August, the month we Oregonians call “the dog days of summer”! Where did that term come from anyway? I may have to research that later. In the meantime, we are experiencing our warmest, dare I say hottest, weather this summer. With temperatures in the 90’s for the next three days, heat-lovers will be celebrating, those who like it cooler will be complaining and running for cover and any businesses with air-conditioning or ice will be very busy. Garland Nursery staff will be watering, watering and watering. We’ll be sure to stay hydrated ourselves, apply sunscreen and avoid overheating.
Here are a few tips to help your plants survive the warmer weather. Watering becomes extremely important in the heat. Anything in containers should be checked at least once a day. Plants in smaller pots or anything that has outgrown it’s container as well as those plants that like it moist may need to be watered twice (and sometimes 3 times) a day. Plants in the ground will vary in their water requirements. Newly planted items should be checked daily. Chances are they will need to be watered daily. Plants in the ground only a year and those that need more water should be checked daily, too. They may not need water every day, but you don’t know unless you check them. If you have an automatic watering system, that’s great, but I would still recommend checking everything during warmer weather. There are a lot of things that can cause an automatic system to not deliver needed water: clogged drippers, broken heads, drippers that fall out of pots, an obstacle that blocks the water, rabbits chewing off drippers, a power failure and more. Even if everything is working perfectly, sometimes plants need an extra long drink during warmer weather. Check for signs of stress: wilting leaves, dry leaves, browning around edges of leaves, cracked, dry soil. The best way to know if a plant needs water is to actually check the soil in the root zone with a trowel or moisture meter at a depth of 6 inches.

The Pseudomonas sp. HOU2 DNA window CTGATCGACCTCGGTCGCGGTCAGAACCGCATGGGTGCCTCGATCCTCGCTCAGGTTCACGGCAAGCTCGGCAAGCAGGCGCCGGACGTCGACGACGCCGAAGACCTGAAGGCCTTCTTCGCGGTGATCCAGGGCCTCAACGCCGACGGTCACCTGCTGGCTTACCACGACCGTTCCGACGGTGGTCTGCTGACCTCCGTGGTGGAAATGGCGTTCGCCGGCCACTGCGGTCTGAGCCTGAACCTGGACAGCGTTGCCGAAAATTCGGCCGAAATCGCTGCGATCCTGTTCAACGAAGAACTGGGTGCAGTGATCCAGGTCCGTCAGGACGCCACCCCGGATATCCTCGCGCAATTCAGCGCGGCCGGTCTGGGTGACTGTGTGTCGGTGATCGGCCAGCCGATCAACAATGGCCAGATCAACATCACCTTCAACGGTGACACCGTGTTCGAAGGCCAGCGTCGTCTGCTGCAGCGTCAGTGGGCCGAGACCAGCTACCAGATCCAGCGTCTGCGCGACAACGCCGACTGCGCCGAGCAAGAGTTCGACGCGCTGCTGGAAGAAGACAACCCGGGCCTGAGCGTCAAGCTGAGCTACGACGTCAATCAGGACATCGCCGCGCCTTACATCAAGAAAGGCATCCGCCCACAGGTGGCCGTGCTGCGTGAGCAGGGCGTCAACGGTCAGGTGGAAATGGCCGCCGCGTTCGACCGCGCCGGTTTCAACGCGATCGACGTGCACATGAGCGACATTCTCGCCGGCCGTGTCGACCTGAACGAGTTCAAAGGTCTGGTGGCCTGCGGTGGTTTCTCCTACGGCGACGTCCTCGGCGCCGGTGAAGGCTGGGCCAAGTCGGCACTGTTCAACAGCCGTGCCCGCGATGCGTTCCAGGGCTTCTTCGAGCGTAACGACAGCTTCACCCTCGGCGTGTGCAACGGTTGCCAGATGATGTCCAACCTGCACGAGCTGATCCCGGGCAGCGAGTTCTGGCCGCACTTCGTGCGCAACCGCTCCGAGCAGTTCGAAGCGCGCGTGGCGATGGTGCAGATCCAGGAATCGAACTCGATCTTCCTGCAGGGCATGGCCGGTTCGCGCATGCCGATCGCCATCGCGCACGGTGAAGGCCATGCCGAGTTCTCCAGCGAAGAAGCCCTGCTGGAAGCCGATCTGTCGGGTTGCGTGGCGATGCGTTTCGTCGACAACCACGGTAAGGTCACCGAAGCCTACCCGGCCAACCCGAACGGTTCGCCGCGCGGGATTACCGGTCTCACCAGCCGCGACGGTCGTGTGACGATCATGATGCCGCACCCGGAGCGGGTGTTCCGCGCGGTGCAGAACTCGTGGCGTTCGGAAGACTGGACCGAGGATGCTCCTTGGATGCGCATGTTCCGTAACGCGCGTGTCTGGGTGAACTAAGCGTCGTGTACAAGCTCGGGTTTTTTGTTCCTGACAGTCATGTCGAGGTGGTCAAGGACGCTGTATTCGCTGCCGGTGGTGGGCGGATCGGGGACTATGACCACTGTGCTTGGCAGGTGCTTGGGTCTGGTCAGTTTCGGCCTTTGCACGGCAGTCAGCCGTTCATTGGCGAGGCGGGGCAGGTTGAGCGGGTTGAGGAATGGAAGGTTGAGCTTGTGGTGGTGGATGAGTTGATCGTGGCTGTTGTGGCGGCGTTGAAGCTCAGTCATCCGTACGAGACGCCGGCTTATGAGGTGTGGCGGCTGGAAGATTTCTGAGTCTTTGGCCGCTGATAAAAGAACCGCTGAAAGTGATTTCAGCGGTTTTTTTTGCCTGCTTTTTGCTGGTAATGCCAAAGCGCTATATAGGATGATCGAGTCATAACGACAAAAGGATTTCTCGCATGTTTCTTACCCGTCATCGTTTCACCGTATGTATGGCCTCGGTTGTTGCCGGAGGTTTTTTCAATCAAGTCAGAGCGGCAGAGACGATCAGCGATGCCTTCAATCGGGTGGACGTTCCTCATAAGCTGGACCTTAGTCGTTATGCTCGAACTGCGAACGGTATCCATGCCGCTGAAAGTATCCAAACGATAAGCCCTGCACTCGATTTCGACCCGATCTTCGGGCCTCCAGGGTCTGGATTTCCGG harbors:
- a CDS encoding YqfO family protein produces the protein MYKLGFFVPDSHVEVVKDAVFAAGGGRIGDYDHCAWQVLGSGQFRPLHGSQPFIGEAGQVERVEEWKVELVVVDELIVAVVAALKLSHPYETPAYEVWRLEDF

Nature is a funny thing. Sometimes overwatering mimics the look of drought stress. Sometimes after several days of hot weather, plants start to conserve moisture and actually need a little less water, although plants in containers should still be checked daily. Gardening is less of a science and more of an interaction with nature. You don’t know what your garden needs unless you go out in it and check. (That could probably apply to any number of things in life.) Speaking of which, I need to go out and check my plants. My husband ran out of time this morning and didn’t water anything. So I’m going to drag out the hose and check everything. Then maybe I’ll find a shady spot and enjoy the flowers.